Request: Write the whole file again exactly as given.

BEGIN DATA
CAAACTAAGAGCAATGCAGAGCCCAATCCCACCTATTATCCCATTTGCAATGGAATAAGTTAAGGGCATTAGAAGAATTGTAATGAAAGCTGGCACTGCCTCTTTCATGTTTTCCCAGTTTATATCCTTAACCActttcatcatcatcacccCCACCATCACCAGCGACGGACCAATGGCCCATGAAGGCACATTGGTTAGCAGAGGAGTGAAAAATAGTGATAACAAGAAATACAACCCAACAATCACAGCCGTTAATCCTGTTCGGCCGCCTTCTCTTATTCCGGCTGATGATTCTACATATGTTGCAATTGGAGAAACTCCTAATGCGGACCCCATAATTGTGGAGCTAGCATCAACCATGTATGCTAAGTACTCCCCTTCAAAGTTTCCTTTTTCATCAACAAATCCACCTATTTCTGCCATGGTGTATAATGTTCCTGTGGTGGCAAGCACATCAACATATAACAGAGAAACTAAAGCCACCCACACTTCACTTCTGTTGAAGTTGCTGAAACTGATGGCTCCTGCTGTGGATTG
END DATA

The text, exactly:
CAAACTAAGAGCAATGCAGAGCCCAATCCCACCTATTATCCCATTTGCAATGGAATAAGTTAAGGGCATTAGAAGAATTGTAATGAAAGCTGGCACTGCCTCTTTCATGTTTTCCCAGTTTATATCCTTAACCActttcatcatcatcacccCCACCATCACCAGCGACGGACCAATGGCCCATGAAGGCACATTGGTTAGCAGAGGAGTGAAAAATAGTGATAACAAGAAATACAACCCAACAATCACAGCCGTTAATCCTGTTCGGCCGCCTTCTCTTATTCCGGCTGATGATTCTACATATGTTGCAATTGGAGAAACTCCTAATGCGGACCCCATAATTGTGGAGCTAGCATCAACCATGTATGCTAAGTACTCCCCTTCAAAGTTTCCTTTTTCATCAACAAATCCACCTATTTCTGCCATGGTGTATAATGTTCCTGTGGTGGCAAGCACATCAACATATAACAGAGAAACTAAAGCCACCCACACTTCACTTCTGTTGAAGTTGCTGAAACTGATGGCTCCTGCTGTGGATTG